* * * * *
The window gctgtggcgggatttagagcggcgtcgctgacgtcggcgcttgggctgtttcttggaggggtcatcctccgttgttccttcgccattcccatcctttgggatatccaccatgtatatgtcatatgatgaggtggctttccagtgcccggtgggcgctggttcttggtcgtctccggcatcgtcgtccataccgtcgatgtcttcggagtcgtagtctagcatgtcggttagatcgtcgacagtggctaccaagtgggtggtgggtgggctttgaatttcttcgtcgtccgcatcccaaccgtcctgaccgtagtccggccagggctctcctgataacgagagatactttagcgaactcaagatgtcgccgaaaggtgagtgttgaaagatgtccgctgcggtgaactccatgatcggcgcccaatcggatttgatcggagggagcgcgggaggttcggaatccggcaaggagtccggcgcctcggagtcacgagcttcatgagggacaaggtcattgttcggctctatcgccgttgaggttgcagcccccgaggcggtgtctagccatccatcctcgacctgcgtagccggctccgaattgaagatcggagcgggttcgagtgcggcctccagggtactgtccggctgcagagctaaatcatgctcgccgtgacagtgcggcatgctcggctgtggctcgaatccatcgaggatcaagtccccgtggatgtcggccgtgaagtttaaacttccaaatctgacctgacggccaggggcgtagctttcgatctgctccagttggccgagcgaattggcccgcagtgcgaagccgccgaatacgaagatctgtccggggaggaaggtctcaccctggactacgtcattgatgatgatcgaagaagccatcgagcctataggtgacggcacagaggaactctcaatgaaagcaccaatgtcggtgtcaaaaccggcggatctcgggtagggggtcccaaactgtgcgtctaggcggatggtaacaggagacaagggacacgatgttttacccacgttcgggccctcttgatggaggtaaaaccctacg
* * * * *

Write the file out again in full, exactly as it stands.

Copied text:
The window gctgtggcgggatttagagcggcgtcgctgacgtcggcgcttgggctgtttcttggaggggtcatcctccgttgttccttcgccattcccatcctttgggatatccaccatgtatatgtcatatgatgaggtggctttccagtgcccggtgggcgctggttcttggtcgtctccggcatcgtcgtccataccgtcgatgtcttcggagtcgtagtctagcatgtcggttagatcgtcgacagtggctaccaagtgggtggtgggtgggctttgaatttcttcgtcgtccgcatcccaaccgtcctgaccgtagtccggccagggctctcctgataacgagagatactttagcgaactcaagatgtcgccgaaaggtgagtgttgaaagatgtccgctgcggtgaactccatgatcggcgcccaatcggatttgatcggagggagcgcgggaggttcggaatccggcaaggagtccggcgcctcggagtcacgagcttcatgagggacaaggtcattgttcggctctatcgccgttgaggttgcagcccccgaggcggtgtctagccatccatcctcgacctgcgtagccggctccgaattgaagatcggagcgggttcgagtgcggcctccagggtactgtccggctgcagagctaaatcatgctcgccgtgacagtgcggcatgctcggctgtggctcgaatccatcgaggatcaagtccccgtggatgtcggccgtgaagtttaaacttccaaatctgacctgacggccaggggcgtagctttcgatctgctccagttggccgagcgaattggcccgcagtgcgaagccgccgaatacgaagatctgtccggggaggaaggtctcaccctggactacgtcattgatgatgatcgaagaagccatcgagcctataggtgacggcacagaggaactctcaatgaaagcaccaatgtcggtgtcaaaaccggcggatctcgggtagggggtcccaaactgtgcgtctaggcggatggtaacaggagacaagggacacgatgttttacccacgttcgggccctcttgatggaggtaaaaccctacg